Recent small, retrospective series suggest bevacizumab may be a therapeutic option for recurrent pediatric low-grade glioma (LGG). Assessment of therapeutic responses is complicated by the unpredictable natural history of these tumors. Because diffusion-weighted imaging quantifies microscopic water motion affected by cellular density and histologic features, we hypothesized that it may be helpful in monitoring therapeutic response of LGG to bevacizumab. We retrospectively reviewed eight consecutive patients, median age 4.8 (range 2.3-12.3) years at initiation of bevacizumab therapy for recurrent or refractory LGG. Patients received 10 mg/kg/dose every 2 weeks (median 16 doses/therapy course). Mean apparent diffusion coefficient (ADC) was measured and analyzed in respect to tumor volume. Following the first treatment course, seven of eight patients had reduced tumor volume (≥25 %) and ADC. The median decrease in tumor volume was 47% (range -6 to 78 %) and the median decrease in ADC was 14 % (range -5 to 30 %). The ADC was significantly decreased during therapy, whereas the decrease in volume was seen only after therapy completion. There was a positive correlation between percent change in tumor volume and ADC (p < 0.05). We report a decrease in tumor ADC during initial bevacizumab therapy that is accompanied by a decrease in volume following therapy. Imaging changes in microscopic water motion associated with histology may be useful in monitoring the therapeutic response of LGG to bevacizumab.

    View details for DOI 10.1007/s11060-015-1754-9

    View details for Web of Science ID 000354717800008

    View details for PubMedID 25758812

  • Citrate concentrations increase with hypoperfusion in pediatric diffuse intrinsic pontine glioma JOURNAL OF NEURO-ONCOLOGY Yeom, K. W., Lober, R. M., Nelson, M. D., Panigrahy, A., Blueml, S. 2015; 122 (2): 383-389


    Citrate, a tricarboxylic acid cycle intermediate, is present in high concentrations in pediatric diffuse intrinsic pontine gliomas (DIPG). Since citrate increases during hypoxia in animal studies, we hypothesized that it accumulates in DIPG when hypoperfused. Relative tumor blood volumes (rTBV) were determined, using dynamic susceptibility contrast-enhanced magnetic resonance imaging, in twelve children [median age 8.2 (range 3.2-14.5) years] with DIPG and compared to citrate concentrations measured with in vivo proton magnetic resonance spectroscopy ((1)H MRS). Tissue perfusion and metabolite concentration were assessed at initial presentation and over the clinical course, yielding 36 and 46 perfusion and MR spectroscopy datasets, respectively. At presentation, DIPG blood volume was 60 ± 27 % of that measured for normal cerebellum. Citrate, which is not detectable in normal brain tissue, was present in DIPG at concentrations of 3.81 ± 1.44 mmol/kg tissue. Over the course of the disease and treatment, rTBV increased and citrate decreased (both p < 0.05) with an inverse correlation (p = 0.028). Citrate accumulation is associated with tissue hypoperfusion in DIPG.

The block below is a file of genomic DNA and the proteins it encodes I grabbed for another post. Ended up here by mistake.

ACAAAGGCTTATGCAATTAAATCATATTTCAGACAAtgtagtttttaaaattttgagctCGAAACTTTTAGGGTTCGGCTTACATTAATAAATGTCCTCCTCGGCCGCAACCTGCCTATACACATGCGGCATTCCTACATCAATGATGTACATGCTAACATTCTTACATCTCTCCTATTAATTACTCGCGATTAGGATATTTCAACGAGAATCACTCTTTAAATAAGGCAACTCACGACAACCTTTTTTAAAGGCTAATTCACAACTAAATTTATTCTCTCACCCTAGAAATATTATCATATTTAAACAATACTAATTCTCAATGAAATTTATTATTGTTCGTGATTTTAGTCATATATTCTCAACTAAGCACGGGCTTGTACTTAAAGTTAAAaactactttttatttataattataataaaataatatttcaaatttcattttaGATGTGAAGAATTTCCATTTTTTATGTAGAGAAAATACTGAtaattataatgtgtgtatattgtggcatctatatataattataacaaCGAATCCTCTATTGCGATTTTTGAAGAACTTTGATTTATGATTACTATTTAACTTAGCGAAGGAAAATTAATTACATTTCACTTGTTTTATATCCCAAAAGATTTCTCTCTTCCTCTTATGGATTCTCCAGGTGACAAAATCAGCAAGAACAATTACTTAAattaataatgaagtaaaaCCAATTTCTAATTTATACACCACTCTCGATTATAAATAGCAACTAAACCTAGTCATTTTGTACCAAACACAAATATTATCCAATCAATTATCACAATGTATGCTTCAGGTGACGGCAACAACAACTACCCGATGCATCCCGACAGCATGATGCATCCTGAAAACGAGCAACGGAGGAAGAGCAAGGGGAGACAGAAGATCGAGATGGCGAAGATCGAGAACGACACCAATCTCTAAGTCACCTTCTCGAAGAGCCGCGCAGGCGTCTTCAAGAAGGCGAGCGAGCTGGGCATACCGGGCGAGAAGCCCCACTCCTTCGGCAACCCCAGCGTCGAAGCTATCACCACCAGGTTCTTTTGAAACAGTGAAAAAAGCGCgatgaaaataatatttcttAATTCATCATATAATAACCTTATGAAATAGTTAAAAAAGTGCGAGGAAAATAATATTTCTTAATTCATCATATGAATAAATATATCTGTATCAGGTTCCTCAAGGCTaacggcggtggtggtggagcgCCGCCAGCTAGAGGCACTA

View details for DOI 10.1007/s11060-015-1726-0

    View details for Web of Science ID 000351856300017

    View details for PubMedID 25670389

  • Imaging Neck Masses in the Neonate and Young Infant SEMINARS IN ULTRASOUND CT AND MRI Tranvinh, E., Yeom, K. W., Iv, M. 2015; 36 (2): 120-137


    Head and neck masses occurring in the neonatal period and early infancy consist of vascular tumors, vascular malformations, benign and malignant soft tissue tumors, and other developmental lesions. Although some lesions can be diagnosed on clinical grounds, others can only be diagnosed by imaging. Beyond diagnosis, imaging plays a significant role in evaluating the location and extent of a lesion for possible intervention. In this article, we review the clinical presentation and imaging appearance of common and rare masses that may be encountered in this age group. We also highlight current treatment strategies for specific lesions.

    View details for DOI 10.1053/j.sult.2015.01.004

    View details for Web of Science ID 000355575300003

    View details for PubMedID 26001942